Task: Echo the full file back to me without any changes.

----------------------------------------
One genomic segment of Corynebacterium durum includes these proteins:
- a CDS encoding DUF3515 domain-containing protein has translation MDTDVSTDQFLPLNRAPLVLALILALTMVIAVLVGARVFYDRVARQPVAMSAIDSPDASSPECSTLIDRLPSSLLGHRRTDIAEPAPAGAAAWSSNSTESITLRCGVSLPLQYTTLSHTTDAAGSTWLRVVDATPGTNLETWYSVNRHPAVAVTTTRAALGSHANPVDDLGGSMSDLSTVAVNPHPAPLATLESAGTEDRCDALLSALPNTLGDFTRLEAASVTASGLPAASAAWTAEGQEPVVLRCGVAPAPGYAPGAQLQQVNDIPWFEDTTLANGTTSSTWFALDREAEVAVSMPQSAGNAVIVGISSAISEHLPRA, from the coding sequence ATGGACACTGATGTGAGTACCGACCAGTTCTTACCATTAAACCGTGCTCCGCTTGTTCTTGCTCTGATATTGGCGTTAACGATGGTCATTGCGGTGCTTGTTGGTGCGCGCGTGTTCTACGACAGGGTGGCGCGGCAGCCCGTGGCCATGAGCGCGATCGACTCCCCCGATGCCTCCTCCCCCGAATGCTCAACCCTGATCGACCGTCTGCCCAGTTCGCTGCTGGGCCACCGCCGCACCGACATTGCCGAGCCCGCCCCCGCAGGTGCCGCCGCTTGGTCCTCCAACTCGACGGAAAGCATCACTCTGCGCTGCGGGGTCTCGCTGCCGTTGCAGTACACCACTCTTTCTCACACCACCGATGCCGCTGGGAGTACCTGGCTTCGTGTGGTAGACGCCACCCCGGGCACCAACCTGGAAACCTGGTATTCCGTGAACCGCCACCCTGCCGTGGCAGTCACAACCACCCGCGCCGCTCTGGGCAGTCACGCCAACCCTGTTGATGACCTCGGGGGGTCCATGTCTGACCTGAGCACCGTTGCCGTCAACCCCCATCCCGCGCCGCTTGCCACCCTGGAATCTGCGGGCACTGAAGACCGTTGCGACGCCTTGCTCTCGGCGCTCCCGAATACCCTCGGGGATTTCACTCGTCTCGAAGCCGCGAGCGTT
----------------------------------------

One genomic segment of Corynebacterium durum includes these proteins:
- a CDS encoding DUF3515 domain-containing protein has translation MDTDVSTDQFLPLNRAPLVLALILALTMVIAVLVGARVFYDRVARQPVAMSAIDSPDASSPECSTLIDRLPSSLLGHRRTDIAEPAPAGAAAWSSNSTESITLRCGVSLPLQYTTLSHTTDAAGSTWLRVVDATPGTNLETWYSVNRHPAVAVTTTRAALGSHANPVDDLGGSMSDLSTVAVNPHPAPLATLESAGTEDRCDALLSALPNTLGDFTRLEAASVTASGLPAASAAWTAEGQEPVVLRCGVAPAPGYAPGAQLQQVNDIPWFEDTTLANGTTSSTWFALDREAEVAVSMPQSAGNAVIVGISSAISEHLPRA, from the coding sequence ATGGACACTGATGTGAGTACCGACCAGTTCTTACCATTAAACCGTGCTCCGCTTGTTCTTGCTCTGATATTGGCGTTAACGATGGTCATTGCGGTGCTTGTTGGTGCGCGCGTGTTCTACGACAGGGTGGCGCGGCAGCCCGTGGCCATGAGCGCGATCGACTCCCCCGATGCCTCCTCCCCCGAATGCTCAACCCTGATCGACCGTCTGCCCAGTTCGCTGCTGGGCCACCGCCGCACCGACATTGCCGAGCCCGCCCCCGCAGGTGCCGCCGCTTGGTCCTCCAACTCGACGGAAAGCATCACTCTGCGCTGCGGGGTCTCGCTGCCGTTGCAGTACACCACTCTTTCTCACACCACCGATGCCGCTGGGAGTACCTGGCTTCGTGTGGTAGACGCCACCCCGGGCACCAACCTGGAAACCTGGTATTCCGTGAACCGCCACCCTGCCGTGGCAGTCACAACCACCCGCGCCGCTCTGGGCAGTCACGCCAACCCTGTTGATGACCTCGGGGGGTCCATGTCTGACCTGAGCACCGTTGCCGTCAACCCCCATCCCGCGCCGCTTGCCACCCTGGAATCTGCGGGCACTGAAGACCGTTGCGACGCCTTGCTCTCGGCGCTCCCGAATACCCTCGGGGATTTCACTCGTCTCGAAGCCGCGAGCGTT